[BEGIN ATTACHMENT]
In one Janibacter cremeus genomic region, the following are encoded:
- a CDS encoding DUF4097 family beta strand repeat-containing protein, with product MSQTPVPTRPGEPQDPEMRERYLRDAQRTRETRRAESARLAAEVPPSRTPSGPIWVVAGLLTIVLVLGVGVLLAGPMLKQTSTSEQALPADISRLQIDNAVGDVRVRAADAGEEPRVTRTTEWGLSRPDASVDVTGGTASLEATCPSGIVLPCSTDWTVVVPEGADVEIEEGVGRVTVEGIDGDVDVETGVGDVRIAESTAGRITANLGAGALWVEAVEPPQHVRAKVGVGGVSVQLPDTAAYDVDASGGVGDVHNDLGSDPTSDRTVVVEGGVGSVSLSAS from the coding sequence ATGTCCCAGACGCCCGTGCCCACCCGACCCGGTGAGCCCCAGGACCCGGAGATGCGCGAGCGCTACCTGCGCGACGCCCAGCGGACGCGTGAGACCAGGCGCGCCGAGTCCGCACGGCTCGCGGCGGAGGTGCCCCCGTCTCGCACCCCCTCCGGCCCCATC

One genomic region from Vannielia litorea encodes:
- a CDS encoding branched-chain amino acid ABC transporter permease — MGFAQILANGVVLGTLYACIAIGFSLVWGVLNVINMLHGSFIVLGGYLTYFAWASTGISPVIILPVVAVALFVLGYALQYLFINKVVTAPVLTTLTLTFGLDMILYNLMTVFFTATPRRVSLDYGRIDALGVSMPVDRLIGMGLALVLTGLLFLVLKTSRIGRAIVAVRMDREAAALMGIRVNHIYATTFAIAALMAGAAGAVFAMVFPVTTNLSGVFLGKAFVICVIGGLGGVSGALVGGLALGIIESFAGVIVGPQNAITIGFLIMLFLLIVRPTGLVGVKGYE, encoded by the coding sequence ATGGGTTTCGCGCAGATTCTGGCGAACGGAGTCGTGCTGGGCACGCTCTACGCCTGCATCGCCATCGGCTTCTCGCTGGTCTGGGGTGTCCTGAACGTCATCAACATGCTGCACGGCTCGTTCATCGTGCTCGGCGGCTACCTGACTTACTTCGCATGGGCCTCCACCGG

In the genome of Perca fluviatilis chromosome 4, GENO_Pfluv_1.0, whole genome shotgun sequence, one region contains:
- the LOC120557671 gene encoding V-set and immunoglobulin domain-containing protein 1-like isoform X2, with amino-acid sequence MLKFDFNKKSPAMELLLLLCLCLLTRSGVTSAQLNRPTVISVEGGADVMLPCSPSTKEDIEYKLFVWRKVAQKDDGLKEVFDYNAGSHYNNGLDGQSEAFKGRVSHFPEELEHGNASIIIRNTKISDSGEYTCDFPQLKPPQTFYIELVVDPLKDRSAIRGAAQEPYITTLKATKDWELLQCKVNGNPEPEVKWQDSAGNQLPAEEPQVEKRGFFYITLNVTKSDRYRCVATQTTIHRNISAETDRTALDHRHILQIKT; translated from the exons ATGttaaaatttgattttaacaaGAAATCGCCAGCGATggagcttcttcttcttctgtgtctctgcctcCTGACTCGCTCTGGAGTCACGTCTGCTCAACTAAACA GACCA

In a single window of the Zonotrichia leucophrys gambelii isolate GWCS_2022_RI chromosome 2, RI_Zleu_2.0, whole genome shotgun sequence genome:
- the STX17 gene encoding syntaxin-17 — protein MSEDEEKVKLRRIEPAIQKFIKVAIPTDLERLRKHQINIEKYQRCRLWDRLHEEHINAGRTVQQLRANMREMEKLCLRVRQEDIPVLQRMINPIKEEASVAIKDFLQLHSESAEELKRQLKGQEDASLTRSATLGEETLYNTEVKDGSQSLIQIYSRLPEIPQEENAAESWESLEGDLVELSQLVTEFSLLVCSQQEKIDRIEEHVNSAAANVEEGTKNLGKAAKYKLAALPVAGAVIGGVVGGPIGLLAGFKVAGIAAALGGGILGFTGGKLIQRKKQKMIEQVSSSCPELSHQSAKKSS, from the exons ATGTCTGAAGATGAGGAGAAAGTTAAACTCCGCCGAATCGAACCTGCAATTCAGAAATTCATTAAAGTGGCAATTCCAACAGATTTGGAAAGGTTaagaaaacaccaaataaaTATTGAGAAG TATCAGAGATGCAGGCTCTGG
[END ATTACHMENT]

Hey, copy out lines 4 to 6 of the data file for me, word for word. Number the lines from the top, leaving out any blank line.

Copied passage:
- a CDS encoding branched-chain amino acid ABC transporter permease — MGFAQILANGVVLGTLYACIAIGFSLVWGVLNVINMLHGSFIVLGGYLTYFAWASTGISPVIILPVVAVALFVLGYALQYLFINKVVTAPVLTTLTLTFGLDMILYNLMTVFFTATPRRVSLDYGRIDALGVSMPVDRLIGMGLALVLTGLLFLVLKTSRIGRAIVAVRMDREAAALMGIRVNHIYATTFAIAALMAGAAGAVFAMVFPVTTNLSGVFLGKAFVICVIGGLGGVSGALVGGLALGIIESFAGVIVGPQNAITIGFLIMLFLLIVRPTGLVGVKGYE, encoded by the coding sequence ATGGGTTTCGCGCAGATTCTGGCGAACGGAGTCGTGCTGGGCACGCTCTACGCCTGCATCGCCATCGGCTTCTCGCTGGTCTGGGGTGTCCTGAACGTCATCAACATGCTGCACGGCTCGTTCATCGTGCTCGGCGGCTACCTGACTTACTTCGCATGGGCCTCCACCGG

In the genome of Perca fluviatilis chromosome 4, GENO_Pfluv_1.0, whole genome shotgun sequence, one region contains:
- the LOC120557671 gene encoding V-set and immunoglobulin domain-containing protein 1-like isoform X2, with amino-acid sequence MLKFDFNKKSPAMELLLLLCLCLLTRSGVTSAQLNRPTVISVEGGADVMLPCSPSTKEDIEYKLFVWRKVAQKDDGLKEVFDYNAGSHYNNGLDGQSEAFKGRVSHFPEELEHGNASIIIRNTKISDSGEYTCDFPQLKPPQTFYIELVVDPLKDRSAIRGAAQEPYITTLKATKDWELLQCKVNGNPEPEVKWQDSAGNQLPAEEPQVEKRGFFYITLNVTKSDRYRCVATQTTIHRNISAETDRTALDHRHILQIKT; translated from the exons ATGttaaaatttgattttaacaaGAAATCGCCAGCGATggagcttcttcttcttctgtgtctctgcctcCTGACTCGCTCTGGAGTCACGTCTGCTCAACTAAACA GACCA